leave your inhibitions at the door
So I finally got past the bitter melon hurdle. This was a month ago and I was feeling proud of myself and slightly cocky about being a Filipino. It was also days before our annual family reunion when, during my weekly visit to the butcher, I saw this –
I instantly sent the pic in a group text with my brothers, nephews and cousins. When I asked whether I should buy one, I instantly received an avalanche of texts – my phone sounded like the penny slot section of a casino with all the bells going off. The consensus – “Hell yeah!”
Sure, there are a lot of cultures that eat roasted pig. But for Filipinos, it’s religion.
Growing up, EVERY Filipino gathering – birthdays, anniversaries, weddings, funerals – had Lechon. It didn’t matter that there was only five people there, no party was complete without one. Every time my uncle in Indianapolis would have a party, he told my dad to bring down one or two lechons from Chicago. We’d pick them up already cooked on the way out of town and drove the 4 hours with the strong smell of pork wafting through the car. It was torture. Every time we’d make a pitstop, when my dad wasn’t looking, we’d pop the trunk and tear off a piece of the crunchy skin. By the time we got to my uncle’s, the pig looked like it was a character from The Walking Dead.
But while we’ve all eaten our share of roasted pig before, we’ve never actually tried to make it ourselves. We had to do this.
The problem was then – how the hell were we gonna cook it? Here were some of the suggestions
- cut off the head so it’ll fit in an oven
- take it to my cousin’s restaurant. D’oh! He sold it a few months ago.
- Dig a pit in the backyard, right next to the Hydrangeas.
- Use their copper bowl fire pit
and my favorite:
- get a turkey fryer and deep fry the bitch. Ass up at first, then flip it over so the head’s sticking out.
It turns out, that this baby was just that – a baby. It was about 18 pounds and a little under 2 feet long. So it was either going to be the oven or the grill. We went for grill.
We did a whole lot of Googling to try to come up with ways to prepare it and we ended up with a blend of recipes from Emeril, David Chang (Momofuku in NYC), and a couple others.
First off, the prep work. We decided to use Chang’s simple rub of 2 cups of salt and 3 cups of sugar (brown and regular) –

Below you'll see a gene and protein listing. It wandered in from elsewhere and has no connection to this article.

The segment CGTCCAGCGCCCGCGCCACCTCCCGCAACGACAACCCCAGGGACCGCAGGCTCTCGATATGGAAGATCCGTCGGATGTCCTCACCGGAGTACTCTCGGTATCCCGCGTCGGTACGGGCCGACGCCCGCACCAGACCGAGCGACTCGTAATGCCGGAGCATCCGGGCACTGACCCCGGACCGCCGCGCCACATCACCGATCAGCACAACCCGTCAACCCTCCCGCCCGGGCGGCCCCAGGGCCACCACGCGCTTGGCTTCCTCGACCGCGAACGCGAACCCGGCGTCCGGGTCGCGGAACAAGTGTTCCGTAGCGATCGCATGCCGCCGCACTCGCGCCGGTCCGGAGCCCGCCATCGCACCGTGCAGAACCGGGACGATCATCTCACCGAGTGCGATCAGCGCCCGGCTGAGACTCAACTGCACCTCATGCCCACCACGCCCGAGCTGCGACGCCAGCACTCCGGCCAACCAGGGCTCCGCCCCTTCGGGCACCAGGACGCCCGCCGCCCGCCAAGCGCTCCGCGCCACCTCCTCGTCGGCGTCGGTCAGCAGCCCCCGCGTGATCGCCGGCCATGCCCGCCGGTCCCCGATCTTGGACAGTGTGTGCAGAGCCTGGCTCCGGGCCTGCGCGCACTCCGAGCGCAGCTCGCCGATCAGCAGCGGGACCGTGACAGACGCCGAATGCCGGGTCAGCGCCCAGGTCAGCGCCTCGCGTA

Then we followed (some of) Emeril’s advice –
Make sure that your butcher thoroughly cleans the suckling pig. By cleaning inside and out and removes the eyeballs. With a knife make several cuts on the pig’s skin so the skin doesn’t burst during cooking. Prop the pig’s mouth open with a small yam. Season the entire pig with kosher salt and cracked black pepper. Place the pig in a garbage bag and tie the back tightly. Place the pig in the refrigerator and chill for 12 hours.
Throw it in a garbage bag and chill it for 12 hours? Sounds like a Dahmer recipe… Anyway, none of us took the eyeballs out. It was either that we forgot about it or we wanted to see if they’d come shooting out while cooking. I can’t remember.
But well cleaned out it certainly was.
Thank Goodness. I lost a bet to Shady a little earlier in the night and, luckily, I didn’t have to fulfill my obligation to eat the pig’s ringpiece.
The next day we went and played golf, which somehow wasn’t mentioned in any of the recipes we looked up. We put my cousin’s kid, Chemical Al, in charge of cooking it. He has three supreme qualifications for the job – he’s part Filipino, he went to culinary school, and he doesn’t play golf. So while we were Tiger Woodsing out there, he was cooking this.
Beauty isn’t it? They cooked it for about 4-5 hours and brushed it with Sprite every so often to get the skin nice and brown.
The result? Heaven. Every single bit of meat was so tender it melted in our mouths. Since it was a suckling pig, there was a surprisingly low amount of fat on it. I really can see having this a couple times of year. The only disappointment was that the skin wasn’t crispy as we like. (I’m thinking that deep fryer just might do the trick)
So we can now check off roasting a pig off our Filipino bucket list.
OK, if you’re keeping track I said there’d be two parts. I decided to milk this a little more. The doozy is coming in part 3.